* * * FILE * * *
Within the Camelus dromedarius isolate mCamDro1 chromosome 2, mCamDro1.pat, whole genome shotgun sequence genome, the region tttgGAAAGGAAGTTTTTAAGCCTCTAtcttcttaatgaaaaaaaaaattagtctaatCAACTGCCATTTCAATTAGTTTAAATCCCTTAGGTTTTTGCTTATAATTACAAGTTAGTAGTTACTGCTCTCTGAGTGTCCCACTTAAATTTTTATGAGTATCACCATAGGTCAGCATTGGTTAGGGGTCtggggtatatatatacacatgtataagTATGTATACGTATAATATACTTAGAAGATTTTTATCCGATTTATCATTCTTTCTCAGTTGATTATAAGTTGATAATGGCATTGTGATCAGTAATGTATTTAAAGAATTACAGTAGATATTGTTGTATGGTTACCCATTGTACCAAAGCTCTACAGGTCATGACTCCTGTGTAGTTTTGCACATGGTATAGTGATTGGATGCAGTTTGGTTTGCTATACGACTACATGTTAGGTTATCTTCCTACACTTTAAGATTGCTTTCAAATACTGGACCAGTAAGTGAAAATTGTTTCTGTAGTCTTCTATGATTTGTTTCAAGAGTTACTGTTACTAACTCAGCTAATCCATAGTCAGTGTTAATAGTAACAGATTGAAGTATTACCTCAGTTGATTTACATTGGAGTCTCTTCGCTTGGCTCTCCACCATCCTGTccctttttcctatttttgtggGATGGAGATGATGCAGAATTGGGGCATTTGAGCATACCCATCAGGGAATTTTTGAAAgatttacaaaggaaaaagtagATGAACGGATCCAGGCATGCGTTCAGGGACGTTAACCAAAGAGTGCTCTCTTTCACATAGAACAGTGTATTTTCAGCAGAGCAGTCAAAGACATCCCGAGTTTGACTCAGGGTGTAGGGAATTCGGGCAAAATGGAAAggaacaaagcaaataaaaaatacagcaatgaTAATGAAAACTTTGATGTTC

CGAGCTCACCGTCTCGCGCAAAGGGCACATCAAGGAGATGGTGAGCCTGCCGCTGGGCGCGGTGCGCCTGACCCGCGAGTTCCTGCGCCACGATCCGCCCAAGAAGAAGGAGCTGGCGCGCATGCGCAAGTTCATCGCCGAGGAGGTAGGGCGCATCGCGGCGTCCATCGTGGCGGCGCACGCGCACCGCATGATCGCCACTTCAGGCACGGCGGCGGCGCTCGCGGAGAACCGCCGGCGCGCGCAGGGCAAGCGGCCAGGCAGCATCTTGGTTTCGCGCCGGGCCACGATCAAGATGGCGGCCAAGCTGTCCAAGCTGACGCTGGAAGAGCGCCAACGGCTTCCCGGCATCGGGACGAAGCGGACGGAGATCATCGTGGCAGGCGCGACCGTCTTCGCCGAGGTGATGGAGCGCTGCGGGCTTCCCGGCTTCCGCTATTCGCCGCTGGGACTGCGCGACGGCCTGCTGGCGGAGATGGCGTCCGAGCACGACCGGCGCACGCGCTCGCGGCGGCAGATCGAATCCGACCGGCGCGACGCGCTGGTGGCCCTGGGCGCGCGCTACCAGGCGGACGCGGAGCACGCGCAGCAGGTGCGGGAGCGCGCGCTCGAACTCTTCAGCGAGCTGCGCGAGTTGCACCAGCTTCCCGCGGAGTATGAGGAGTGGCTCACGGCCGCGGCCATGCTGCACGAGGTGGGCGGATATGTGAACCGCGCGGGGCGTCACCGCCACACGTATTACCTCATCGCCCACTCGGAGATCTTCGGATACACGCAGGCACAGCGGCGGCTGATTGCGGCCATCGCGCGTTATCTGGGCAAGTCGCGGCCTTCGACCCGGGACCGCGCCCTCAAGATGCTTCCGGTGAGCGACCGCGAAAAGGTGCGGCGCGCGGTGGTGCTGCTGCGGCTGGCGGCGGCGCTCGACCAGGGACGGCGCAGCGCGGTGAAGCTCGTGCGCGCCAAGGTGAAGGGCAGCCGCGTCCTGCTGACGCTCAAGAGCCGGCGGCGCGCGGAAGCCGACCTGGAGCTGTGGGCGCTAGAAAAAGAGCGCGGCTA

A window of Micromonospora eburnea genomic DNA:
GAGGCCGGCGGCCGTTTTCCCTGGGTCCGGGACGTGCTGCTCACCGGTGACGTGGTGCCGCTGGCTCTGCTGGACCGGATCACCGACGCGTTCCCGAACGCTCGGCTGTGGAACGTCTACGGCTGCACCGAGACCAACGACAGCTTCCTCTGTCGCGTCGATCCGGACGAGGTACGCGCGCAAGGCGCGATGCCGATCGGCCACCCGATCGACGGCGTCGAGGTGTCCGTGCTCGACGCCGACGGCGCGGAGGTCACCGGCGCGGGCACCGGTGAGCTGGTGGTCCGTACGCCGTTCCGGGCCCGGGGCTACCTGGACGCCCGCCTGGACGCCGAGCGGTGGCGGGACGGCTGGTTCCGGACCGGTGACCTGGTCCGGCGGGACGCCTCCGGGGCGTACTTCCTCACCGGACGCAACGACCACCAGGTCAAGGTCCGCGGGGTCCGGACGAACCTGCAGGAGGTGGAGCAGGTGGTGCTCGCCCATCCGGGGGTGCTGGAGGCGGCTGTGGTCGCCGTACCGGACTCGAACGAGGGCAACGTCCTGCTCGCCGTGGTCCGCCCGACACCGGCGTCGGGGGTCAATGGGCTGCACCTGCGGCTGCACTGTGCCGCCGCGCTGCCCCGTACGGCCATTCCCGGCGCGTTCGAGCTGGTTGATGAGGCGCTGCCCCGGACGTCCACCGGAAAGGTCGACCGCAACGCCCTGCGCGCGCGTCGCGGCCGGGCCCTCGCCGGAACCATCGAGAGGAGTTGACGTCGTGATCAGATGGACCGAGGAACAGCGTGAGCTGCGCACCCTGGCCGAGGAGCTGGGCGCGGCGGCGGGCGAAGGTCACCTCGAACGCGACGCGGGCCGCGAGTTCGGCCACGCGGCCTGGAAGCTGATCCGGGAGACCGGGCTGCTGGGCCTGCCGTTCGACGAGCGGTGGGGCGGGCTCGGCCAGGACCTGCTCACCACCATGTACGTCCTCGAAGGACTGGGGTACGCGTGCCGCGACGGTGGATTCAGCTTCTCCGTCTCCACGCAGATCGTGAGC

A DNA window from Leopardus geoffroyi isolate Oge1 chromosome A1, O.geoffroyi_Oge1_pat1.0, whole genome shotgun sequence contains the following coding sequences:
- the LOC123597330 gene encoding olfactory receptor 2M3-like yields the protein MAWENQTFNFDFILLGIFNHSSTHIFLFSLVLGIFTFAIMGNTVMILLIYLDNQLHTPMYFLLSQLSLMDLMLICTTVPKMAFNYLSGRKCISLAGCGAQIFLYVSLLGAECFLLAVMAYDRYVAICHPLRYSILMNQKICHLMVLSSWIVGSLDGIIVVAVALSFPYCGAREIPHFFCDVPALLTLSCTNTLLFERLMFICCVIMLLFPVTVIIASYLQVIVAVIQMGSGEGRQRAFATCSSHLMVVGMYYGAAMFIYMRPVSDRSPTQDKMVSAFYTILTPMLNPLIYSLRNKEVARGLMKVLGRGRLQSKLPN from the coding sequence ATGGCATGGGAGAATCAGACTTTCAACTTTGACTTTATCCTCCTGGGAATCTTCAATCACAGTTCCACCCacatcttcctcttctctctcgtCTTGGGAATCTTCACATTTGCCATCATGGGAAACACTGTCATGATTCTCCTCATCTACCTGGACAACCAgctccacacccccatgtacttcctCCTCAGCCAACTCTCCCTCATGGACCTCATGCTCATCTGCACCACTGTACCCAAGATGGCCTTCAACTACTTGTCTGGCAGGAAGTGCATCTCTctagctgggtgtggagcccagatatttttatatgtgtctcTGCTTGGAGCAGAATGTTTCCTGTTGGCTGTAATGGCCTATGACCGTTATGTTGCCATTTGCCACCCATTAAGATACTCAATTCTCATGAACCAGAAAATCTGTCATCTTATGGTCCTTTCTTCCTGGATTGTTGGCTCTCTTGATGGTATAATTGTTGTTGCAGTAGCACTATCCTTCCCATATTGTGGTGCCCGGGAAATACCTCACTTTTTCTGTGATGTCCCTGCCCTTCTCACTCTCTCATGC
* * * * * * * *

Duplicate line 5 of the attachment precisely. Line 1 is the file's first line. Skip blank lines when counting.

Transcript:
A DNA window from Leopardus geoffroyi isolate Oge1 chromosome A1, O.geoffroyi_Oge1_pat1.0, whole genome shotgun sequence contains the following coding sequences: